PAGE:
Deal reached between B.C. First Nations and forestry company to defer old-growth logging
The agreement defers old-growth logging in a section of forest north of Campbell River for 2 years
Logging will be temporarily deferred in approximately 2,500 hectares of old-growth forest following an agreement between four Vancouver Island First Nations and a forestry company.
The Nanwakolas Council, which represents four First Nations, and Western Forest Products have agreed to defer old-growth logging in a section of forest north of Campbell River, for two years.
The deferral includes preservation of 10 square kilometres of forest identified by an old-growth advisory panel as needing protection.
Another 15 square kilometres of priority ancient forests were also deferred through other agreements between the nations and the forestry firm.
In November, the government said it would defer the logging of B.C.'s rarest old-growth trees and gave 200 First Nations a deadline to say if they supported the deferrals or if they thought further discussion was required.
Nanwakolas Council president Dallas Smith used a pop-culture reference to summarize his reaction to the agreement.
"If you're a Star Wars person, I feel like Luke Skywalker in the newer movies – we have our Jedi powers now and we're not questioning whether we are or not," Smith said.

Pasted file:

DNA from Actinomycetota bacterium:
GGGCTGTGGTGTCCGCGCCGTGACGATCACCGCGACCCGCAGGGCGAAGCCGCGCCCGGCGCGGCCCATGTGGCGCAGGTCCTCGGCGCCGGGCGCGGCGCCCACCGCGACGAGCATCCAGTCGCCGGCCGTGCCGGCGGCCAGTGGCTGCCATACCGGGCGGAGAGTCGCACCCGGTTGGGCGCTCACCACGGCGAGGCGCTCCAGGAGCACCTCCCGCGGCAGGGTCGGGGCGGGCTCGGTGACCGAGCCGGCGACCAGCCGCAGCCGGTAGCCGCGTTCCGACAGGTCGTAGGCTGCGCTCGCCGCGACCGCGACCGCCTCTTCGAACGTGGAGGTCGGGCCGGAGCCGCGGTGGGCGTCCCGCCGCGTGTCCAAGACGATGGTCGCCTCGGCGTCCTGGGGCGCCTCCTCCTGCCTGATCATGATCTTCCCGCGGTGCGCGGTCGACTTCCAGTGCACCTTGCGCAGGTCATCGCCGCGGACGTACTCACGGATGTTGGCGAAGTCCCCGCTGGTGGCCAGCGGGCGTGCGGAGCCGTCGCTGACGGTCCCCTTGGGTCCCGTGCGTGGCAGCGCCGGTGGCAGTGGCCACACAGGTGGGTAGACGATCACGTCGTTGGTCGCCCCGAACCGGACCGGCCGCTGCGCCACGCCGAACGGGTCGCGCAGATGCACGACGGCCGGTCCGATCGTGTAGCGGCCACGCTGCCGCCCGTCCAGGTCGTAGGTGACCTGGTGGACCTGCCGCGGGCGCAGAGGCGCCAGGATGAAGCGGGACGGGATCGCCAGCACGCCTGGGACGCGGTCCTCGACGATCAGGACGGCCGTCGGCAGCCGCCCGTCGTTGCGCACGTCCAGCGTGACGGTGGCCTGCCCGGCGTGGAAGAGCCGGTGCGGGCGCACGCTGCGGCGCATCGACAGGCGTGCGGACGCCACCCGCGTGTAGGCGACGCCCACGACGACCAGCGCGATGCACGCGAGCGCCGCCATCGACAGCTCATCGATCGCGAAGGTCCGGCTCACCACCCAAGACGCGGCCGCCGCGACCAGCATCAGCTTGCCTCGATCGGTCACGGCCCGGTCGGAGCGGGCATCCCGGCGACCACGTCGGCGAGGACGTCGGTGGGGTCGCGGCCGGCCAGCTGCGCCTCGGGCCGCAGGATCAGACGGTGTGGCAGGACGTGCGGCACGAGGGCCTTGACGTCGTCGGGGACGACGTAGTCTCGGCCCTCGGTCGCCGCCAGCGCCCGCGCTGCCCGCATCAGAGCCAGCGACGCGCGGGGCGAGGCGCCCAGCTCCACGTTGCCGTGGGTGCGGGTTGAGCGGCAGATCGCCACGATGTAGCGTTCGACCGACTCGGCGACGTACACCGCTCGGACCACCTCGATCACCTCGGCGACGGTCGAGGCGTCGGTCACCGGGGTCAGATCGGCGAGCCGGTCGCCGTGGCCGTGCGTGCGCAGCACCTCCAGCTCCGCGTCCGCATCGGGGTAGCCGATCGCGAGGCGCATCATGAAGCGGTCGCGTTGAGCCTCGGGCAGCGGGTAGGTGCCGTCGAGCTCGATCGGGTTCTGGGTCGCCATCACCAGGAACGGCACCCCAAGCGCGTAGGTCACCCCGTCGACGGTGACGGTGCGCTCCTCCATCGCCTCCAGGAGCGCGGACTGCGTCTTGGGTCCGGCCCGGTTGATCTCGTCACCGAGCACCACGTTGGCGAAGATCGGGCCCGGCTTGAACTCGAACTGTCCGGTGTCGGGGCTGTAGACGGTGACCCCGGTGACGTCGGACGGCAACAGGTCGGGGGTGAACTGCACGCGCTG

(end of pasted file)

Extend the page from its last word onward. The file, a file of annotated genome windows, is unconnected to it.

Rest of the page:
"We are First Nations and we are in control of this. And it's like Yoda said, 'Do or do not. [There is] no try.' And we're doing it now."
First Nations waited for years to ensure their cultural values were incorporated to discussions about forests and all that they hold, Smith said, adding that came together with the agreement.
Smith said unlike in the past, those solutions will come from First Nations, be rooted in Indigenous values, but still look after the economic concerns of the region.
Approval from First Nations required
Smith said another part of their agreement is that any other harvesting will have to be done after approval with all First Nations communities.
Forests Minister Katrine Conroy said Wednesday the temporary halt of logging in large sections of old-growth is an important measure giving First Nations and the forest industry time and space to develop long-term strategies.
"A temporary deferral is a step in a long-term partnership and vision for forest management that will benefit local communities and ecosystem health,'' she said at a news conference.
Tegan Hansen, a forest campaigner at Stand.earth, says all deferrals recommended by the old-growth advisory panel should happen now.
"I'm really not hopeful if the province tries to piecemeal small deferrals over a very long period of time when what we need to see is a process where instead of nations having to opt in to logging deferrals, we have deferrals as a base, which is what the recommendation is, and nations can opt in to logging as they choose on their territories," Hansen said.
"So we're really seeing a flip in the order of process in terms of what the old growth strategic review set out for the province."
With files from Kathryn Marlow and The Canadian Press